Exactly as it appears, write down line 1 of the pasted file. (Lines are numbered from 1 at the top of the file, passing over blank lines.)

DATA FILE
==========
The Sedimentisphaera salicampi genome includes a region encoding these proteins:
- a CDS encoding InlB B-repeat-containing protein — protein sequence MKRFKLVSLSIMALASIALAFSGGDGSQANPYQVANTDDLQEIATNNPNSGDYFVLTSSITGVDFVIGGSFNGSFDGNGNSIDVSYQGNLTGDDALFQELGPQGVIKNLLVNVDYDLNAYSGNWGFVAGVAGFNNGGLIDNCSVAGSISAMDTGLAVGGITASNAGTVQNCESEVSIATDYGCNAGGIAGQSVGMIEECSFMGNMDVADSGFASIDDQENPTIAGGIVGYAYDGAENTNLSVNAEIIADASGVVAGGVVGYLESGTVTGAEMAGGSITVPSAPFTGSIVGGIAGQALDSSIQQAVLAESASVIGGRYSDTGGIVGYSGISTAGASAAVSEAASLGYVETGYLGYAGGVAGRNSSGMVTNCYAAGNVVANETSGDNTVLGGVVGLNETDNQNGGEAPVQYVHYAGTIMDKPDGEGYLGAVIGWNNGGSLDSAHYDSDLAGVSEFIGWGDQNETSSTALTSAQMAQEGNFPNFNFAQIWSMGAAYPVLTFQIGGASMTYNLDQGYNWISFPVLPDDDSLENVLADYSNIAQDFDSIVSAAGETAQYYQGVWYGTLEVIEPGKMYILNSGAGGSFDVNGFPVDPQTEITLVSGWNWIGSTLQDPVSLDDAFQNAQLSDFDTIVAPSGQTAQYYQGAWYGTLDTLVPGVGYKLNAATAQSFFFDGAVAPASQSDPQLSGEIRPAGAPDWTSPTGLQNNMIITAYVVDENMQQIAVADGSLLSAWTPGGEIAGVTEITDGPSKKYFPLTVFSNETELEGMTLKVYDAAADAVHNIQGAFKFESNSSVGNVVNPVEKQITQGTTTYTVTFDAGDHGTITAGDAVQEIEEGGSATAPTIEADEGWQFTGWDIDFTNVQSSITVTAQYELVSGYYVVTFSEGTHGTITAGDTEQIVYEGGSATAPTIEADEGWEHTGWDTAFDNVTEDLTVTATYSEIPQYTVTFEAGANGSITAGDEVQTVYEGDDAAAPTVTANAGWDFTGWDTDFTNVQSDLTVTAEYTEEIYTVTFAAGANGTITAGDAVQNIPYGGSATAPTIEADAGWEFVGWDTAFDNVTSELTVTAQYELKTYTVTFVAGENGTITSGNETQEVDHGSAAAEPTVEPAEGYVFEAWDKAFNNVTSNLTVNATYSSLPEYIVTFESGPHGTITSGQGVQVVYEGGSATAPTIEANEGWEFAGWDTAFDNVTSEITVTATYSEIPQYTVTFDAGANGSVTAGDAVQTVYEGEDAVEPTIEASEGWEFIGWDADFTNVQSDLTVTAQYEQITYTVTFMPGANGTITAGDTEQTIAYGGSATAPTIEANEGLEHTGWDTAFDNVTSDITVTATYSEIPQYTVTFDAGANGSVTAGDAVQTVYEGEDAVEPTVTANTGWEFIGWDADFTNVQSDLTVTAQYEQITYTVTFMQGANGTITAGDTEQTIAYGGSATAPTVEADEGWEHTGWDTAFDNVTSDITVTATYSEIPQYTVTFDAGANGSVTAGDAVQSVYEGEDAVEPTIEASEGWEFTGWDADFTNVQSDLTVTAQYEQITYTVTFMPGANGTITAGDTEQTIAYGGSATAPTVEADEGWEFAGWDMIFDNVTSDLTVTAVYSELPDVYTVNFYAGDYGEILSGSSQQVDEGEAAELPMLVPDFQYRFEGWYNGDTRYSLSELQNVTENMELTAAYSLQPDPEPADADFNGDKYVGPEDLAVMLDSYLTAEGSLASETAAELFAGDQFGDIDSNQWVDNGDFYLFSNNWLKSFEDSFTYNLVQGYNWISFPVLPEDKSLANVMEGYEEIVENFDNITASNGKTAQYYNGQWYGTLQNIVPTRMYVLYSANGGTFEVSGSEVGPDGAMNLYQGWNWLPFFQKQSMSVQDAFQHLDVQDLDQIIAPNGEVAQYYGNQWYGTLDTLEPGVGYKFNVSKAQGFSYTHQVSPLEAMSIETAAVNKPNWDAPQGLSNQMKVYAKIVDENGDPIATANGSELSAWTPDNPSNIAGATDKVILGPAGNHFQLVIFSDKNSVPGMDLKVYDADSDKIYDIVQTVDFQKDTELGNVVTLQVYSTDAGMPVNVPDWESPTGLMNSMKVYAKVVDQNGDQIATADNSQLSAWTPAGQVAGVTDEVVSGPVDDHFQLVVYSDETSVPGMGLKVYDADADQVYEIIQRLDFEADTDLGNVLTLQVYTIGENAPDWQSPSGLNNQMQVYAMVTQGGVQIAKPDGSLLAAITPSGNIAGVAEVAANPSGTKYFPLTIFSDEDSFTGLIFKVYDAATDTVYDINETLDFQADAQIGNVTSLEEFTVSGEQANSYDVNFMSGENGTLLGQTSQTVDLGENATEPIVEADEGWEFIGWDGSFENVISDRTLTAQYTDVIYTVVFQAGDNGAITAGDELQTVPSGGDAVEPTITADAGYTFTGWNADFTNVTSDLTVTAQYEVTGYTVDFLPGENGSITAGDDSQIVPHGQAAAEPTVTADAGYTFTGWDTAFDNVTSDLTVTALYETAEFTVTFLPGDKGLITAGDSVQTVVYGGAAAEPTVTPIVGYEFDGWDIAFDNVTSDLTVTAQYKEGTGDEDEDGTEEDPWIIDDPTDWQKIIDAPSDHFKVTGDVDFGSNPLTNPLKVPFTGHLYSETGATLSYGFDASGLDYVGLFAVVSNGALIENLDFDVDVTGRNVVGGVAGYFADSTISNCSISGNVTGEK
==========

The Sedimentisphaera salicampi genome includes a region encoding these proteins: